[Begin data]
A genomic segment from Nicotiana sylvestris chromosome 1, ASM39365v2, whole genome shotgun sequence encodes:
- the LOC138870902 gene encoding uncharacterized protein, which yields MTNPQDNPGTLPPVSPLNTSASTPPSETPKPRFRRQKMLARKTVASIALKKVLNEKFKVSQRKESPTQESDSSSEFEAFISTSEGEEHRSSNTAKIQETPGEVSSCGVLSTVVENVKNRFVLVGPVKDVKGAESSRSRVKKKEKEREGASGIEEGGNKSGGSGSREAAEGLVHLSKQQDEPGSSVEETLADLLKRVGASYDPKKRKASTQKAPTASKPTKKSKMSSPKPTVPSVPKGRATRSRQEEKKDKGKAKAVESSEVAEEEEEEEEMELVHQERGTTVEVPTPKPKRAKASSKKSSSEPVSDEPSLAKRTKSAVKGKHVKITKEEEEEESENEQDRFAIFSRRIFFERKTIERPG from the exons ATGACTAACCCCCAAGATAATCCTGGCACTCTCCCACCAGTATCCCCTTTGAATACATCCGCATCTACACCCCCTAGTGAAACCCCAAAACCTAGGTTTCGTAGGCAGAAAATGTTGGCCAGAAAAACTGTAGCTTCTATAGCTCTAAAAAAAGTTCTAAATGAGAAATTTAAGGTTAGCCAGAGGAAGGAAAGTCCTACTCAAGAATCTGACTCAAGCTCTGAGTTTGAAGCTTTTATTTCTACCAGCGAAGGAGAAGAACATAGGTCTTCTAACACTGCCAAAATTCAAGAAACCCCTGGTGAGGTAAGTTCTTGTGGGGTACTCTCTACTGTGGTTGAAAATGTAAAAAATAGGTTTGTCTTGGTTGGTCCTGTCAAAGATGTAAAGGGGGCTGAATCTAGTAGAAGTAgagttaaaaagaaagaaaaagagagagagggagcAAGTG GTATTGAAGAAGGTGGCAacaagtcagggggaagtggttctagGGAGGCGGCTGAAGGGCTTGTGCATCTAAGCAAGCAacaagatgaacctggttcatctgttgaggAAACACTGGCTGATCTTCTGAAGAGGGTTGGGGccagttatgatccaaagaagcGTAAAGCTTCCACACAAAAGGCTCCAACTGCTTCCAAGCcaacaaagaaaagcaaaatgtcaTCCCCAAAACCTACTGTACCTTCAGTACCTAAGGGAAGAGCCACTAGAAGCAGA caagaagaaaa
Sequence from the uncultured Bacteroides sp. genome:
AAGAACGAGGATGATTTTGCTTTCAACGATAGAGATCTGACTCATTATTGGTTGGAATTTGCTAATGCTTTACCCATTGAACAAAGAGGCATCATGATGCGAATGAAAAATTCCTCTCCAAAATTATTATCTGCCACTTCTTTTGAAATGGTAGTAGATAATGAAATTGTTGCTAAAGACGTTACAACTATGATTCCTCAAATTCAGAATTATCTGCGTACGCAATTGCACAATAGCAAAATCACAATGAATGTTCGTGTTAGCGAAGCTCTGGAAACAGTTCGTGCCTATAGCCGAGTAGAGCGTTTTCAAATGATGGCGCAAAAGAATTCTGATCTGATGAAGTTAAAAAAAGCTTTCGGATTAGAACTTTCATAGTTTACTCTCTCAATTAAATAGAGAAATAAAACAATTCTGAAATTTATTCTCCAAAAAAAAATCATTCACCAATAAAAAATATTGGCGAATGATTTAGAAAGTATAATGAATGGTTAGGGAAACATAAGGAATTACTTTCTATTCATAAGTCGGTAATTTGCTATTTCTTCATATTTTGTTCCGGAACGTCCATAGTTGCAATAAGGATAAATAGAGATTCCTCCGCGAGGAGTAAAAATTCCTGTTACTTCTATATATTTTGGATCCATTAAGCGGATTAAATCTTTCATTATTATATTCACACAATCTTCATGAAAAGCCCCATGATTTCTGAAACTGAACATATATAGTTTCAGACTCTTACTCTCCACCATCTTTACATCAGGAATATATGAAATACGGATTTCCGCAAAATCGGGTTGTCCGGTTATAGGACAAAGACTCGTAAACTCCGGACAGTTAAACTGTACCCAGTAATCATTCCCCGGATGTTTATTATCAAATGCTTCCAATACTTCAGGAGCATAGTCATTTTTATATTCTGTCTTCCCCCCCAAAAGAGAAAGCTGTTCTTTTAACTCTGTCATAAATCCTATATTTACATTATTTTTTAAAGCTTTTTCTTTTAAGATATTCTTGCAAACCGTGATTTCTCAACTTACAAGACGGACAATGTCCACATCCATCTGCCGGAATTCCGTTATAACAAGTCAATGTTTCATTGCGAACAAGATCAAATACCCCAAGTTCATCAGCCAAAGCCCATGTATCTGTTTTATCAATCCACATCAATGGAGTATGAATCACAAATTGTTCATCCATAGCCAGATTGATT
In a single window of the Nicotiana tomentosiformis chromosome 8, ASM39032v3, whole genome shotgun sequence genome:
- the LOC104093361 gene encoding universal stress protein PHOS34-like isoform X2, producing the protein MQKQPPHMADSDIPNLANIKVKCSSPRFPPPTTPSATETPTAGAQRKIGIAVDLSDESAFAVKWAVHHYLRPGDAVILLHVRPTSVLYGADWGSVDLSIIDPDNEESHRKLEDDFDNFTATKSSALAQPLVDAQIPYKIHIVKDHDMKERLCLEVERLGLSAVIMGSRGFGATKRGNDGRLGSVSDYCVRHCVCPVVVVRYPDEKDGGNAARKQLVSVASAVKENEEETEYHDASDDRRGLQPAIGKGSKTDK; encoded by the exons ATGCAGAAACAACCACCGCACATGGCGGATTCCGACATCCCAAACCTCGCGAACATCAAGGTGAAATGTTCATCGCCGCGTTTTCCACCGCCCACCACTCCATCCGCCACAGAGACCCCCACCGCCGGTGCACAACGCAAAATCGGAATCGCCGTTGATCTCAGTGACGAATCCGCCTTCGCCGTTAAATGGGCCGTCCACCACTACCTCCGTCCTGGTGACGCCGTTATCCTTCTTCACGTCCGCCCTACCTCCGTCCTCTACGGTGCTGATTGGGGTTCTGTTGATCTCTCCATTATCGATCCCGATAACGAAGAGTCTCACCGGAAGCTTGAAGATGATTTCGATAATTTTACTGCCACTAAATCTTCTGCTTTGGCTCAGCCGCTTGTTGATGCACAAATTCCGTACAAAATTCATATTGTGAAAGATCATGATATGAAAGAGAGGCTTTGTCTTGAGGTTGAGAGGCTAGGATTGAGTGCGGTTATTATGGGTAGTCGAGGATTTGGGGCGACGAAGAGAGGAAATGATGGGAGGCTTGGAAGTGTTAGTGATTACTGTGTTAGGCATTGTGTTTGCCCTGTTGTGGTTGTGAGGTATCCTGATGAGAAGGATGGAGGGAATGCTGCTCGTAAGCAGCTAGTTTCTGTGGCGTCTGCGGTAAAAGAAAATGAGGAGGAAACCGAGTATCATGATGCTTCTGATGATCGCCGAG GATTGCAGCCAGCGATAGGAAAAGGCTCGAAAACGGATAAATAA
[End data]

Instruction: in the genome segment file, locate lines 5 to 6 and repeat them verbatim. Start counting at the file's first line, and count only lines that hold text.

In a single window of the Nicotiana tomentosiformis chromosome 8, ASM39032v3, whole genome shotgun sequence genome:
- the LOC104093361 gene encoding universal stress protein PHOS34-like isoform X2, producing the protein MQKQPPHMADSDIPNLANIKVKCSSPRFPPPTTPSATETPTAGAQRKIGIAVDLSDESAFAVKWAVHHYLRPGDAVILLHVRPTSVLYGADWGSVDLSIIDPDNEESHRKLEDDFDNFTATKSSALAQPLVDAQIPYKIHIVKDHDMKERLCLEVERLGLSAVIMGSRGFGATKRGNDGRLGSVSDYCVRHCVCPVVVVRYPDEKDGGNAARKQLVSVASAVKENEEETEYHDASDDRRGLQPAIGKGSKTDK; encoded by the exons ATGCAGAAACAACCACCGCACATGGCGGATTCCGACATCCCAAACCTCGCGAACATCAAGGTGAAATGTTCATCGCCGCGTTTTCCACCGCCCACCACTCCATCCGCCACAGAGACCCCCACCGCCGGTGCACAACGCAAAATCGGAATCGCCGTTGATCTCAGTGACGAATCCGCCTTCGCCGTTAAATGGGCCGTCCACCACTACCTCCGTCCTGGTGACGCCGTTATCCTTCTTCACGTCCGCCCTACCTCCGTCCTCTACGGTGCTGATTGGGGTTCTGTTGATCTCTCCATTATCGATCCCGATAACGAAGAGTCTCACCGGAAGCTTGAAGATGATTTCGATAATTTTACTGCCACTAAATCTTCTGCTTTGGCTCAGCCGCTTGTTGATGCACAAATTCCGTACAAAATTCATATTGTGAAAGATCATGATATGAAAGAGAGGCTTTGTCTTGAGGTTGAGAGGCTAGGATTGAGTGCGGTTATTATGGGTAGTCGAGGATTTGGGGCGACGAAGAGAGGAAATGATGGGAGGCTTGGAAGTGTTAGTGATTACTGTGTTAGGCATTGTGTTTGCCCTGTTGTGGTTGTGAGGTATCCTGATGAGAAGGATGGAGGGAATGCTGCTCGTAAGCAGCTAGTTTCTGTGGCGTCTGCGGTAAAAGAAAATGAGGAGGAAACCGAGTATCATGATGCTTCTGATGATCGCCGAG GATTGCAGCCAGCGATAGGAAAAGGCTCGAAAACGGATAAATAA